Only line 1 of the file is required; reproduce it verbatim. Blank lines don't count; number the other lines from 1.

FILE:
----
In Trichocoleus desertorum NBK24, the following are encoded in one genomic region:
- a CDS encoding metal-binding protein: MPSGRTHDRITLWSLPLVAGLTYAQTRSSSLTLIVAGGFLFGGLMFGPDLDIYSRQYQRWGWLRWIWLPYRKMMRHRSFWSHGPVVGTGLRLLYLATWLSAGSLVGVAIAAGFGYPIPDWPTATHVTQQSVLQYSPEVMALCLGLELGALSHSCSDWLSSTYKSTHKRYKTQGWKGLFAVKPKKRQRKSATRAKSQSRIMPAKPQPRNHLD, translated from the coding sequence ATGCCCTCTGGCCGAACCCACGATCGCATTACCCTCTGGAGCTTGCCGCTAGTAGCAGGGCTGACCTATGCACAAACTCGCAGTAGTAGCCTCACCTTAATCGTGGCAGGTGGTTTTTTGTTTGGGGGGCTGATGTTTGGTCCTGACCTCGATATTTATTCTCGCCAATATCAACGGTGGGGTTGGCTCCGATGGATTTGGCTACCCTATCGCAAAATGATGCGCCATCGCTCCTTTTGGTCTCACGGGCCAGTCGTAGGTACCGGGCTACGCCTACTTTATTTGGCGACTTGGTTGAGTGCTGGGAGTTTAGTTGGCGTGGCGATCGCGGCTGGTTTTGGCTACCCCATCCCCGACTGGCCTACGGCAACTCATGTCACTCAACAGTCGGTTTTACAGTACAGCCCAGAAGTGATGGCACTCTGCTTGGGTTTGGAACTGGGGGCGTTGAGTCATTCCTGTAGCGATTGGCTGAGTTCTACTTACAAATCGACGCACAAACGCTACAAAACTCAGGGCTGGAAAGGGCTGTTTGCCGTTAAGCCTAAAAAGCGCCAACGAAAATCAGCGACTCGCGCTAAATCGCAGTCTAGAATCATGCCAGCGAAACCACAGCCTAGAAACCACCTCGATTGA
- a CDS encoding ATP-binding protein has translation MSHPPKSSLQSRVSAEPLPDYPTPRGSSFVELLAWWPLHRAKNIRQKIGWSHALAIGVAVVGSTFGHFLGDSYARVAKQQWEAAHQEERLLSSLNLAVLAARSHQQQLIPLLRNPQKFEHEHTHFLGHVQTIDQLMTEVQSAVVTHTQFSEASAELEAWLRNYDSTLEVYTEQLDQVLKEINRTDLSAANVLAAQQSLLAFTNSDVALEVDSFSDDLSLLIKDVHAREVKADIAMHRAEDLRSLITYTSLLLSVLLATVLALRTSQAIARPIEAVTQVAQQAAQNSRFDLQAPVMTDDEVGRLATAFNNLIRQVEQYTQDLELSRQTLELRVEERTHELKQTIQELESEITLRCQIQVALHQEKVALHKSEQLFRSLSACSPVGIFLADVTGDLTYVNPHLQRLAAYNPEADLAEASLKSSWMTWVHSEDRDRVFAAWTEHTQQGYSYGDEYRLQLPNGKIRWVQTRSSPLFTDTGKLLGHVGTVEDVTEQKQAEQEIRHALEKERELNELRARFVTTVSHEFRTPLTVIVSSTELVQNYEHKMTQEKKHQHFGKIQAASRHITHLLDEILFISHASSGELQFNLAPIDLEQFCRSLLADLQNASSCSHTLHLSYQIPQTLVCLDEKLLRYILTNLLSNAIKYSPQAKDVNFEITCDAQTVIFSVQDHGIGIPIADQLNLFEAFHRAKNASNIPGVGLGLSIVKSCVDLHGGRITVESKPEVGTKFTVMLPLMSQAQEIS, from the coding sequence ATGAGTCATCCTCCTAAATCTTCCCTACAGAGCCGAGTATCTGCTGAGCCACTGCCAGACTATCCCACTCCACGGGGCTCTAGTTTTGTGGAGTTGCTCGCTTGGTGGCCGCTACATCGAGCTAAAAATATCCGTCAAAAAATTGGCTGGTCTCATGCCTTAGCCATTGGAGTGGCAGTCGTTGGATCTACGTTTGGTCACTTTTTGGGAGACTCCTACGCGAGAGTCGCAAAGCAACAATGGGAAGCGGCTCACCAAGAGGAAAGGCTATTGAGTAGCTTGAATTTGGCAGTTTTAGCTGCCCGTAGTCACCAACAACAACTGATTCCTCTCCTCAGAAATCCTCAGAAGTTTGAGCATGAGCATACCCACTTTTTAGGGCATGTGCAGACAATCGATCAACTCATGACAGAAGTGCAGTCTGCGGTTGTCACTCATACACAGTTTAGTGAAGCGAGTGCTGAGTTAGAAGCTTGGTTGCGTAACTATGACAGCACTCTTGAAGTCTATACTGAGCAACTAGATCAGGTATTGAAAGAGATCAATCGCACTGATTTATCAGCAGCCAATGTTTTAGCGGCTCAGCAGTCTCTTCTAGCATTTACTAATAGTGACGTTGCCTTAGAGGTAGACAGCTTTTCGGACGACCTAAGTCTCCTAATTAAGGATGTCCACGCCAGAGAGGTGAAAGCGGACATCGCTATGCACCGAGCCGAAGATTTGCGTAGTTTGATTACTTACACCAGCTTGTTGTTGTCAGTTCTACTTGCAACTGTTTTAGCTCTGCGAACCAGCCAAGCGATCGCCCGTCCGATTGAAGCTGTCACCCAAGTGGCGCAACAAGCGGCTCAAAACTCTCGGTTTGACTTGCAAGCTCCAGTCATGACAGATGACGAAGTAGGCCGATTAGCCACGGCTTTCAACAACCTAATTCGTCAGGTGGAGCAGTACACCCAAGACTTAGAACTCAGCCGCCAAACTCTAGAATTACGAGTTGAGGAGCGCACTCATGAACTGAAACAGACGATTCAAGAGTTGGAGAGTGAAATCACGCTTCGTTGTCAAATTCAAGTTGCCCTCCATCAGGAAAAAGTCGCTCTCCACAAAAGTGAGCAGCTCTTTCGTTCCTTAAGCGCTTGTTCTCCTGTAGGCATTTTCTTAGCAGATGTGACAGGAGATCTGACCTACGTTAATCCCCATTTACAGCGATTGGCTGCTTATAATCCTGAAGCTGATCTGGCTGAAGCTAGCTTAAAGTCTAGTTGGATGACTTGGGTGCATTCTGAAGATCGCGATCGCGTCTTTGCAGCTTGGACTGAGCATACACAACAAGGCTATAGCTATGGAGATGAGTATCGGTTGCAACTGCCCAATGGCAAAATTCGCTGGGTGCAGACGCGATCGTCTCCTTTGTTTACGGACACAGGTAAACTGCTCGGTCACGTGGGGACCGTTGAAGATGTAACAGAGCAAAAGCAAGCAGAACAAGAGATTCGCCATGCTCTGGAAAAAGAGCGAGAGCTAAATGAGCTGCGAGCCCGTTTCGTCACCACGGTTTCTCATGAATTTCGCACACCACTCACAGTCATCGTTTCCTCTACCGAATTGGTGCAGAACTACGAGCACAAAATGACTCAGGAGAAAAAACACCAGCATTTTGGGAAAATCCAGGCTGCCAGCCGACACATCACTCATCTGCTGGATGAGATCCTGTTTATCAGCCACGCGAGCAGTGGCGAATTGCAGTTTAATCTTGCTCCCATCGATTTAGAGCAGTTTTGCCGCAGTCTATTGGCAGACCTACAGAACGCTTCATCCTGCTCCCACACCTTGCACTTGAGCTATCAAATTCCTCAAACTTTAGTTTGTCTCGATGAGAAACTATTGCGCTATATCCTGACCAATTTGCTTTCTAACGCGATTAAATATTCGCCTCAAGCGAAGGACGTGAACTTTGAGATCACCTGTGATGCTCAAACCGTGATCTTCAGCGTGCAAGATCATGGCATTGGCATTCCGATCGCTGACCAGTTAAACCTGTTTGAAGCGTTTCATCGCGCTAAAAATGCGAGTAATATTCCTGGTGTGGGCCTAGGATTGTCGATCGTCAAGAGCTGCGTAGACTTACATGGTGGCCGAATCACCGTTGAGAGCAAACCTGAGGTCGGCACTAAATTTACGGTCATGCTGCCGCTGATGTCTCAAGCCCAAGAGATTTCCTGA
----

In Trichocoleus desertorum NBK24, the following are encoded in one genomic region: